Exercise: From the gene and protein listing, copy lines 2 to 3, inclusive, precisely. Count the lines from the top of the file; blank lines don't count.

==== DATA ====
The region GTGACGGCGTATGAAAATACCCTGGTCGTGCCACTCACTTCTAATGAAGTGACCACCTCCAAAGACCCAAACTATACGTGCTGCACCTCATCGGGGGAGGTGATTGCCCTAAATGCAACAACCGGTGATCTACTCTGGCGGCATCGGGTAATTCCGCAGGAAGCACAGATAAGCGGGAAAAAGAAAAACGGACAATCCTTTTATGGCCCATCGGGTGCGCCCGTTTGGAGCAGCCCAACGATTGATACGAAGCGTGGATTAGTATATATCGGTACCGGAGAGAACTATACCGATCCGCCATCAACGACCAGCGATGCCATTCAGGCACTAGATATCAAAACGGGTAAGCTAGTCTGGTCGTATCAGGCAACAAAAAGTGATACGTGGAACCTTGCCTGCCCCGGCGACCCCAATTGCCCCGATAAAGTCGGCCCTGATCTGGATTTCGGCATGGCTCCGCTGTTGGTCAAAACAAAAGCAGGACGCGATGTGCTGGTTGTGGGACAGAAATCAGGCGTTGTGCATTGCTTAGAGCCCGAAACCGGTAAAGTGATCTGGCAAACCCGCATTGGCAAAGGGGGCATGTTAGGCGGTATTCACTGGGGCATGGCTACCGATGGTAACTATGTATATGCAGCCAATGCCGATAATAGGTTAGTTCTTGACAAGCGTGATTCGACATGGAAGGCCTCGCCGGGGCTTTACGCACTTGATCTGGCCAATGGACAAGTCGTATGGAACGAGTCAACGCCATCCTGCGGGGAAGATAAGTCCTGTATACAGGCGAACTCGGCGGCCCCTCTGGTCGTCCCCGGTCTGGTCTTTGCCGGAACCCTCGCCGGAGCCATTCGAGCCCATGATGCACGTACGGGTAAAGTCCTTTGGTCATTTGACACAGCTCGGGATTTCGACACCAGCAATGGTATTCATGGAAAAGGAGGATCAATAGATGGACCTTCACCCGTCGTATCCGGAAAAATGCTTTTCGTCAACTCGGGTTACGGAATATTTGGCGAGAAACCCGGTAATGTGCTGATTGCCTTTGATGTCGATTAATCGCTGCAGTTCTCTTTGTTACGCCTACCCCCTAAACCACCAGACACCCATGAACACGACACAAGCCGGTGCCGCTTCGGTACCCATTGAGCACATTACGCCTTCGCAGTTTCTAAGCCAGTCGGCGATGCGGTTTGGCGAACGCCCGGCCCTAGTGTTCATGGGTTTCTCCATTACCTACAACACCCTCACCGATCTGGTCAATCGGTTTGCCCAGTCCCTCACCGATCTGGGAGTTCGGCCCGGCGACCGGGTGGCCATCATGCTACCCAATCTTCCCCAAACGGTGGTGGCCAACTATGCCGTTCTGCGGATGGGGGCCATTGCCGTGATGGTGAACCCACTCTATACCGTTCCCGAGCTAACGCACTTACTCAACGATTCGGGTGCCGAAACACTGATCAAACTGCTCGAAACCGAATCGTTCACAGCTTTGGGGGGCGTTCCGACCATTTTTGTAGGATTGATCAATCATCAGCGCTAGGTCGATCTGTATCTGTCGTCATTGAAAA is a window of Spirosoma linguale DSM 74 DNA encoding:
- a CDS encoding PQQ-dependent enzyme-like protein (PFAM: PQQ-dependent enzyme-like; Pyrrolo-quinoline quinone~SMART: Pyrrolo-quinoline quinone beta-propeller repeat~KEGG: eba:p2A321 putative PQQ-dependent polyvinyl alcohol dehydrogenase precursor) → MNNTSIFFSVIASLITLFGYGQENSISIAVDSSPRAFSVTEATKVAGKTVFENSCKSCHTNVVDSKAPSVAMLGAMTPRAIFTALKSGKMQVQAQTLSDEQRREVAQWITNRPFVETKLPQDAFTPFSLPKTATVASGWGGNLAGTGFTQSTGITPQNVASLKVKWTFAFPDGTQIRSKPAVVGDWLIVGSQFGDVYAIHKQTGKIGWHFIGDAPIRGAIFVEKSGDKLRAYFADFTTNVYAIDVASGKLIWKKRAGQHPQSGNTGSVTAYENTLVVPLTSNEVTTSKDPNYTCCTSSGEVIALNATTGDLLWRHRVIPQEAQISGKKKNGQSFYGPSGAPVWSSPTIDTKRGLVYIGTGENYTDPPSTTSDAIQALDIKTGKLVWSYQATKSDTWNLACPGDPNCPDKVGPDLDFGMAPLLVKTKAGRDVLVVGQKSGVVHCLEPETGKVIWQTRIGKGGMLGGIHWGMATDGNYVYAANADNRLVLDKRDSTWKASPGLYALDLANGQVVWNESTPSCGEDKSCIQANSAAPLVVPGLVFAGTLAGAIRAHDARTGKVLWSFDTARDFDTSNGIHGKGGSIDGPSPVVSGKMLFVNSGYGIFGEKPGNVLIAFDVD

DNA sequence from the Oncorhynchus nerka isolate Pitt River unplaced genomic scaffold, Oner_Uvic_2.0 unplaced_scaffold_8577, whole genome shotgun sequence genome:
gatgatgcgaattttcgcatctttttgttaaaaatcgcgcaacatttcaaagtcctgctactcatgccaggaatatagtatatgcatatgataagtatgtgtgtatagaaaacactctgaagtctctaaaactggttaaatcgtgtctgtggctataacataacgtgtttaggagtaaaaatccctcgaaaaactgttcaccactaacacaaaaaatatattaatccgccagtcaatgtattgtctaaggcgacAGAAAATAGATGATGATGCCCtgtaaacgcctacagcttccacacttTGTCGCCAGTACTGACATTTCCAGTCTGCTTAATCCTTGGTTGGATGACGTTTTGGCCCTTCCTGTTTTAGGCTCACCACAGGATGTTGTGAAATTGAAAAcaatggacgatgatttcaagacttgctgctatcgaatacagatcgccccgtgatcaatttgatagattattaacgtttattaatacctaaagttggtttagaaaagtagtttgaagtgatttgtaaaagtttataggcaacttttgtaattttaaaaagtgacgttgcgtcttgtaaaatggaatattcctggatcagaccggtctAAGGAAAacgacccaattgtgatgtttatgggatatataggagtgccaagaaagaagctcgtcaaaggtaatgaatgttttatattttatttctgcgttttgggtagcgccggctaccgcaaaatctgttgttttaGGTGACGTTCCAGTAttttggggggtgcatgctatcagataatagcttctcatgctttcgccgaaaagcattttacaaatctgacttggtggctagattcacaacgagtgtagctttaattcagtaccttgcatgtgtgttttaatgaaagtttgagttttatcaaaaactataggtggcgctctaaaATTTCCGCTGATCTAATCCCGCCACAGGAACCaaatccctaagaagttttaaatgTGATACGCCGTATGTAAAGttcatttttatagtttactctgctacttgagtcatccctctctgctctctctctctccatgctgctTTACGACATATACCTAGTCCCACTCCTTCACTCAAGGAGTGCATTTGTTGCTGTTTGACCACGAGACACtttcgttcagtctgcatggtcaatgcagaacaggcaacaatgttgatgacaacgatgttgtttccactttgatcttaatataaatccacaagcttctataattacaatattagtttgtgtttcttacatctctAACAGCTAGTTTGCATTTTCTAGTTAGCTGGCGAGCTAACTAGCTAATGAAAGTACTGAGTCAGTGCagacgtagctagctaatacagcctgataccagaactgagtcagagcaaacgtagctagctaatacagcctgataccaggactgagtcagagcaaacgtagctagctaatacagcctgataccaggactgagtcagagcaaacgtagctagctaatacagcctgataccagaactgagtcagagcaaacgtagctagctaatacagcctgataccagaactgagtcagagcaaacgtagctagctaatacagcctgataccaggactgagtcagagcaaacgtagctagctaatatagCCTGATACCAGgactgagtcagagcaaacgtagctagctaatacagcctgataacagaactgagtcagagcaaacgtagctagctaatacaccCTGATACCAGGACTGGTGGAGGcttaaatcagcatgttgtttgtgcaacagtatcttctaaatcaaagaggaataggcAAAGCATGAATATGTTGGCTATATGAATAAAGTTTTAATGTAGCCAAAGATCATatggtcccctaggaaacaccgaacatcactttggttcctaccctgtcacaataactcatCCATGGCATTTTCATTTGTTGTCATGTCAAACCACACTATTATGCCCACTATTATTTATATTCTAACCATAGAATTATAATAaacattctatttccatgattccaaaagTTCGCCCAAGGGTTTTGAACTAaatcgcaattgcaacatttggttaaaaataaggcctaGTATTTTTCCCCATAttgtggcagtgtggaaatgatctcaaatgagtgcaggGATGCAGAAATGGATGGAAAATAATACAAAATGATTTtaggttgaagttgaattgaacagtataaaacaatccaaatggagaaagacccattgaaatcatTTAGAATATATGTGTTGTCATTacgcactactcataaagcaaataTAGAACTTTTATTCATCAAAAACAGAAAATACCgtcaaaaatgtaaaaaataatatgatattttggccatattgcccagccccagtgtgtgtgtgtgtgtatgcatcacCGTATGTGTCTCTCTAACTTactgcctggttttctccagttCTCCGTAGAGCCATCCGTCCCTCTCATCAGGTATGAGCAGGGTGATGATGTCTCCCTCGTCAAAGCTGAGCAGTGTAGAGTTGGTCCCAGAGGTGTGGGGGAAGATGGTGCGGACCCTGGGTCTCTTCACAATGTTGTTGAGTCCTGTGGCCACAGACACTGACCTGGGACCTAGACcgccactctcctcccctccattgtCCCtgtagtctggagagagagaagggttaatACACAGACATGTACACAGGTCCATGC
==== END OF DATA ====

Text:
- a CDS encoding PQQ-dependent enzyme-like protein (PFAM: PQQ-dependent enzyme-like; Pyrrolo-quinoline quinone~SMART: Pyrrolo-quinoline quinone beta-propeller repeat~KEGG: eba:p2A321 putative PQQ-dependent polyvinyl alcohol dehydrogenase precursor) → MNNTSIFFSVIASLITLFGYGQENSISIAVDSSPRAFSVTEATKVAGKTVFENSCKSCHTNVVDSKAPSVAMLGAMTPRAIFTALKSGKMQVQAQTLSDEQRREVAQWITNRPFVETKLPQDAFTPFSLPKTATVASGWGGNLAGTGFTQSTGITPQNVASLKVKWTFAFPDGTQIRSKPAVVGDWLIVGSQFGDVYAIHKQTGKIGWHFIGDAPIRGAIFVEKSGDKLRAYFADFTTNVYAIDVASGKLIWKKRAGQHPQSGNTGSVTAYENTLVVPLTSNEVTTSKDPNYTCCTSSGEVIALNATTGDLLWRHRVIPQEAQISGKKKNGQSFYGPSGAPVWSSPTIDTKRGLVYIGTGENYTDPPSTTSDAIQALDIKTGKLVWSYQATKSDTWNLACPGDPNCPDKVGPDLDFGMAPLLVKTKAGRDVLVVGQKSGVVHCLEPETGKVIWQTRIGKGGMLGGIHWGMATDGNYVYAANADNRLVLDKRDSTWKASPGLYALDLANGQVVWNESTPSCGEDKSCIQANSAAPLVVPGLVFAGTLAGAIRAHDARTGKVLWSFDTARDFDTSNGIHGKGGSIDGPSPVVSGKMLFVNSGYGIFGEKPGNVLIAFDVD

DNA sequence from the Oncorhynchus nerka isolate Pitt River unplaced genomic scaffold, Oner_Uvic_2.0 unplaced_scaffold_8577, whole genome shotgun sequence genome: